By Daniel Larison
April 6, 2017
The American Conservative
The destruction of Syria: made in America? (Volodymyr Borodin / Shutterstock.com)
The case for attacking the Syrian government remains as weak and unpersuasive as ever, and the reasons not to do it make much more sense. Regardless, Trump appears to be seriously considering launching an illegal attack on the Syrian government on the dubious grounds that “something should happen.” I have talked about the potential dangers of such an attack for years, so regular readers will already be very familiar with what I’m going to say, but I will offer a quick summary of why the attack shouldn’t happen.
The U.S. has no authority or right to strike at the Syrian government without U.N. authorization, and that authorization won’t be forthcoming. Despite the conceit that the U.S. is the world’s “policeman,” our government has no right to launch a war against another government because of its alleged war crimes. Possible strikes are being described as a punitive measure, but our government is not the world’s appointed executioner and our military should not be used for that purpose. Put simply, attacking the Syrian government would be illegal, which would be all the more ridiculous when the attack is being carried out ostensibly in the name of upholding international order.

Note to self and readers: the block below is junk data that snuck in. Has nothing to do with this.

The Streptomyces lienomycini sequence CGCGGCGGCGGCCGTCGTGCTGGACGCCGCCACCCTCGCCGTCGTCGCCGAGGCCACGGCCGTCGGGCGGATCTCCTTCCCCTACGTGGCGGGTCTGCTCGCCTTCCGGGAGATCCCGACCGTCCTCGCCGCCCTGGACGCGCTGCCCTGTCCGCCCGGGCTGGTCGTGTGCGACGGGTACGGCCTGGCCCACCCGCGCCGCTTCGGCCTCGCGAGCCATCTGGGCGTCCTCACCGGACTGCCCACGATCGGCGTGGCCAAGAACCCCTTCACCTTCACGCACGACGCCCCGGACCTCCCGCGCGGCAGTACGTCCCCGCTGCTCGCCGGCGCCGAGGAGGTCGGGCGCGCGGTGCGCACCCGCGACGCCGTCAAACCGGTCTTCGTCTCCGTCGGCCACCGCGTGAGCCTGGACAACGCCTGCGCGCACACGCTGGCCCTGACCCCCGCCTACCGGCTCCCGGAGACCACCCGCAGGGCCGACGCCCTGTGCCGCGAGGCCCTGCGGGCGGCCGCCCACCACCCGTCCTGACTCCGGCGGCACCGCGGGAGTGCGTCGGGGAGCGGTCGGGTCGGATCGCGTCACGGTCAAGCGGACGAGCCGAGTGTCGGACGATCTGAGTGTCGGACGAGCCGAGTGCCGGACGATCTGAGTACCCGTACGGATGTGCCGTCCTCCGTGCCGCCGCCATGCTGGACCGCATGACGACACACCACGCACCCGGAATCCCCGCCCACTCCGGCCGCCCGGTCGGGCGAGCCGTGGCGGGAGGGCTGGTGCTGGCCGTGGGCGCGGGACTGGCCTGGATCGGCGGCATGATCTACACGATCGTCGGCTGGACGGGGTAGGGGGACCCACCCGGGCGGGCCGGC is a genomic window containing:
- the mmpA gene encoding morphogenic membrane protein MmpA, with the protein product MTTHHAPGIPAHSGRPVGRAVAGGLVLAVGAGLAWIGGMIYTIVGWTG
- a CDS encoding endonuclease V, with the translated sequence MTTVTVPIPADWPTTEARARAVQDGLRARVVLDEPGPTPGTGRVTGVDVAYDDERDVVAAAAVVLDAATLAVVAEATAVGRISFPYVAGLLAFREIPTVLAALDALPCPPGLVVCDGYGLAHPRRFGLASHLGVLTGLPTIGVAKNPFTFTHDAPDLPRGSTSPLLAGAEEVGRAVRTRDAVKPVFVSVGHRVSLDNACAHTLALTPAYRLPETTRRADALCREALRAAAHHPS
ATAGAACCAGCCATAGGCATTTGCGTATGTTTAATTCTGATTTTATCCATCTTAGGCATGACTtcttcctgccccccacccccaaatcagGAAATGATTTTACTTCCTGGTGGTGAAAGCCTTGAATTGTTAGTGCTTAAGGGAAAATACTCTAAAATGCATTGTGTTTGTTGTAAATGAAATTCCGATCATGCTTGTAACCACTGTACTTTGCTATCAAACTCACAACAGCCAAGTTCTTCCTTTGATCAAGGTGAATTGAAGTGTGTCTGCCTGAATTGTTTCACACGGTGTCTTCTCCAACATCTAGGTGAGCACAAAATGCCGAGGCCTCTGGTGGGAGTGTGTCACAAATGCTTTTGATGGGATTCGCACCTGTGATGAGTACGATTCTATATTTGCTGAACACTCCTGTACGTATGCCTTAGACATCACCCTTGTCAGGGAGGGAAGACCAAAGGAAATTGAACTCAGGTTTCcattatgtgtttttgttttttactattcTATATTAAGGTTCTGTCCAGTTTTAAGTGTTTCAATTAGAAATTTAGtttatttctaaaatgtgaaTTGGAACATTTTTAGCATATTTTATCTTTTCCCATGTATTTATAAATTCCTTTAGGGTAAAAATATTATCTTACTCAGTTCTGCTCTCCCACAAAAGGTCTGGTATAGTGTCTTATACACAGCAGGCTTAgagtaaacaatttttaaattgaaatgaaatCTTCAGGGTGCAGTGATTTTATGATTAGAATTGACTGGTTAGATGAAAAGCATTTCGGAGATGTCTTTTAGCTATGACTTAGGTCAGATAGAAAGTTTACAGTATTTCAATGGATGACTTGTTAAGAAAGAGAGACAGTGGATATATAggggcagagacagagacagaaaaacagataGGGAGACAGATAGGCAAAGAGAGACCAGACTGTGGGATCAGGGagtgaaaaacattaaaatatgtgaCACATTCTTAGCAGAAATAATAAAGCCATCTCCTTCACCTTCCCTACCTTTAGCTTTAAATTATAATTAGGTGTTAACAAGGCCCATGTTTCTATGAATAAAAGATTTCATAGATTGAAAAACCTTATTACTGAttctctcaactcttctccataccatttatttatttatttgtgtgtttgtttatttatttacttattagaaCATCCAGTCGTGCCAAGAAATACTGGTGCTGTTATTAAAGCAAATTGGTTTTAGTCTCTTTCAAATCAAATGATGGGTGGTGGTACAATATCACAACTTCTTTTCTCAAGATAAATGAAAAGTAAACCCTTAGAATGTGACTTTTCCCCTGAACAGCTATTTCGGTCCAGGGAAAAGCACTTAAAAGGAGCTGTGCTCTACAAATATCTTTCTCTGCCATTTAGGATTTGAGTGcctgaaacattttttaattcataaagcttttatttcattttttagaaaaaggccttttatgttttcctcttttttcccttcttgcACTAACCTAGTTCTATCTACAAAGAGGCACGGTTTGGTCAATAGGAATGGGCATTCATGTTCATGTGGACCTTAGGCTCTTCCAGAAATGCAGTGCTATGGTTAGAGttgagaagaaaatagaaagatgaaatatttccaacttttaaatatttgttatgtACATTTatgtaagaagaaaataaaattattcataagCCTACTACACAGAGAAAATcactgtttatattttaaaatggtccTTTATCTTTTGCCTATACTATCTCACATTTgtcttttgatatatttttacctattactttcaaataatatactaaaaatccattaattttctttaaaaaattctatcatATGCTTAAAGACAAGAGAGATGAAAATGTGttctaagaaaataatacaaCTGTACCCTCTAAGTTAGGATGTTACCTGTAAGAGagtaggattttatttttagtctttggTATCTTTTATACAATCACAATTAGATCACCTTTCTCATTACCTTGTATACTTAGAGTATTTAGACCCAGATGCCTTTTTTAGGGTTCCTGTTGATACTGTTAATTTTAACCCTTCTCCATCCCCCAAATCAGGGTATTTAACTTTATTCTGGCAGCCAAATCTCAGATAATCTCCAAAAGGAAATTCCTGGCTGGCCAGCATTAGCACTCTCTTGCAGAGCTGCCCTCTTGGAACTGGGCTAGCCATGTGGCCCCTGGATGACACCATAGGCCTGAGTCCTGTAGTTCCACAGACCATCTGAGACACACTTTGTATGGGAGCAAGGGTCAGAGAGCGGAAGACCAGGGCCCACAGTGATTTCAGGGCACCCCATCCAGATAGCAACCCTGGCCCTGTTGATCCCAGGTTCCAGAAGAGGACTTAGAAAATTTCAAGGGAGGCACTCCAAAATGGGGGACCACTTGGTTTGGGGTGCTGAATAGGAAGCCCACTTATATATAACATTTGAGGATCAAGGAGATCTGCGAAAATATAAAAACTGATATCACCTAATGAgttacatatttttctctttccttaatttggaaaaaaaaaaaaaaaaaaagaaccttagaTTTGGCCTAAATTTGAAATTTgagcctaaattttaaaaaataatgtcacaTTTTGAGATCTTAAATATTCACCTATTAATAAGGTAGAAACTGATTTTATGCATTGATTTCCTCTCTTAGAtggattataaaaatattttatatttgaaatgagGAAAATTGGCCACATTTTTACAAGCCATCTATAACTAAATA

The U.S. cannot pretend that it is enforcing any U.N. resolutions, and it is not acting in self-defense or the defense of a treaty ally. An attack on the Syrian government would also be difficult to justify in other terms. There is little likelihood that an attack would deter further use of chemical weapons, and it is more likely to help drag out and intensify the current conflict rather than hasten its end. If the ultimate goal is or becomes regime change, that will produce even greater evils than the ones the attack is supposed to prevent. Even if regime change is not the goal, it is difficult to see how killing more Syrians makes anything better. Joining in the carnage in Syria will not help the civilian population, but will most likely subject them to additional suffering. Insofar as an attack significantly weakens the regime, it would benefit only jihadists and their allies, and doing that makes no sense.